#Emoji is a digital and cultural phenomenon: Just deal with it
The face icons of social media have got almost everyone speaking emoji. We trace how it went on to become a digital and cultural phenomenon.more lifestyle Updated: Jan 25, 2016 18:12 IST
The emoji has taken over the world. And it sure has come a long way. From being a way for teens with pagers to communicate in Japan in the ’90s, the digital icon that “expresses an idea or emotion” has changed the way people across the world communicate.
So much so that UK’s Oxford Dictionaries declared the “face with tears of joy” emoji as its word of the year in 2015 after its usage more than tripled compared to 2014.
“You can see how traditional alphabet scripts have been struggling to meet the rapid-fire, visually focused demands of 21st Century communication. It’s not surprising that a pictographic script like emoji has stepped in to fill those gaps — it’s flexible, immediate, and infuses tone beautifully. As a result, emojis are becoming an increasingly rich form of communication, one that transcends linguistic borders,” said Casper Grathwohl, president of Oxford Dictionaries, at the announcement.
Incidentally, data collected by Oxford Dictionaries shows the existence of the word ‘emoji’ in the English-language Japanese publications since 1997.
But it was only in the late ’90 that it started making an impact in the world of technology, making its way to popular online platforms. In the past few years, however, it has exploded on the digital scene, becoming an integral part of the texting, email and instant messaging worlds.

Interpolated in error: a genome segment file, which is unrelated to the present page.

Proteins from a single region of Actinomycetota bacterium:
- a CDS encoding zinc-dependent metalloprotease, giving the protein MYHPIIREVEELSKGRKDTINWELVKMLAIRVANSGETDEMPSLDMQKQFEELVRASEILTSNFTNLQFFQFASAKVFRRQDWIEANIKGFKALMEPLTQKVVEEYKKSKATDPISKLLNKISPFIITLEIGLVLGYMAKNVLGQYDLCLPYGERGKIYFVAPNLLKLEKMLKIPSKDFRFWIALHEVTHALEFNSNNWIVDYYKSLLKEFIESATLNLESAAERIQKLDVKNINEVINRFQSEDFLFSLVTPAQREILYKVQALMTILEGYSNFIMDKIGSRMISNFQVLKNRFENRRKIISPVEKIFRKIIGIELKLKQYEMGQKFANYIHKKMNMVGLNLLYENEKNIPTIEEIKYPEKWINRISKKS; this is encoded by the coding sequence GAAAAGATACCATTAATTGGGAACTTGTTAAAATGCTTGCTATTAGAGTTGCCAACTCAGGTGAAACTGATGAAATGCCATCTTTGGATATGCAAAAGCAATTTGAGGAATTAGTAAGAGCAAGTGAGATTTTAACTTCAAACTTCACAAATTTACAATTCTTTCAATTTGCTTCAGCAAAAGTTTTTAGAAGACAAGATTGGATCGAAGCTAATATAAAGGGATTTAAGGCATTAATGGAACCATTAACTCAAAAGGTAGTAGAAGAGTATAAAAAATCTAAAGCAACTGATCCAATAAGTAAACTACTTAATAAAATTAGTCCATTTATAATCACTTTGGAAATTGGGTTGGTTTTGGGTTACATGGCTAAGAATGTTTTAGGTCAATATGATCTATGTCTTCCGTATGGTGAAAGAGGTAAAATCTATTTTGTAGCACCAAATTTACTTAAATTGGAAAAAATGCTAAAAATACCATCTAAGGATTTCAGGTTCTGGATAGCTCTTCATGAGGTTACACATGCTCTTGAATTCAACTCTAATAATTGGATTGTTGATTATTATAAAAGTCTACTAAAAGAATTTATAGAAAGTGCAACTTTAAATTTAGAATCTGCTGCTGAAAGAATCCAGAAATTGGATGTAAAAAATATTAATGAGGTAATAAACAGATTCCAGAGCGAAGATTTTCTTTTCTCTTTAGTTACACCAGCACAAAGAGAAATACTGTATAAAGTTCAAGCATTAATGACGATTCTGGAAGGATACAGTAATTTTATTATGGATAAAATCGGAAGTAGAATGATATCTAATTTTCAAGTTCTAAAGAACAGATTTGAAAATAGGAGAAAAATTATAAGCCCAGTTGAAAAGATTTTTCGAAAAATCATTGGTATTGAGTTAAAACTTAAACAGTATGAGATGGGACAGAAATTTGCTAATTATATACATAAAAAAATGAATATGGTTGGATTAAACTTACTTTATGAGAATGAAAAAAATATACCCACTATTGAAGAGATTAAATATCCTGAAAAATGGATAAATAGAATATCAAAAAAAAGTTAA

Today, it is a searchable hashtag on both Tumblr and Instagram, and could soon be integrated into Facebook, as ‘Reactions’, so that users can react to a status, photo or video in the simplest way possible with a series of emojis covering the whole emotional spectrum (like, laughter, surprise, sadness, etc.)
Twitter, too, is keeping up. Since 2014, tweeple can view emoji on the platform, and it has come up with multiple ways to keep netizens engaged.
“Hashtags are a very critical element of Twitter, so we introduced the #hashflag to allow people to express themselves through emojis. We know that certain moments are really special, and hence have developed customised emojis for events related to sports, entertainment, festivals etc. We are planning to come up with several emojis for big moments in the first quarter of 2016,” says Keya Madhvani, head, youth and emerging media partnerships at Twitter.
* A 2015 report from SwiftKey, maker of a popular keyboard app, found that around the world, traditional emoji faces are the most frequently used. ‘Happy faces’ and ‘sad faces’ represent the top two categories, at 45% and 14% respectively, of all emojis used. ‘Hearts’, ‘hand gestures’ and ‘romantic’ emojis round out the top five at 12.5%, 5.3%, and 2.4%, respectively
* The same report also reveals that users in all languages use more positive emojis than negative ones, at 70% positive and 15% negative
* A 2015 study from Emogi, a real-time emotional intelligence platform that decodes sentiment, claims that around 92% of the online population uses emojis. It adds that 4% mobile users use emojis several times a day Yahoo-owned analytics firm Flurry has seen the market share of emojis and personalisation apps increase by over 2,000% since 2013.
* The majority of the growth in 2015 came from emoji apps (mainly keyboards), which gave consumers the ability to share customised correspondence in their favourite messaging apps
* In India, Twitter’s #HappyDiwali emoji was a big hit in 2015. It generated 1.8 million conversations over the three-day holiday period. On the other hand, globally, #Starwars saw 11 million tweets generated using its custom emojis.
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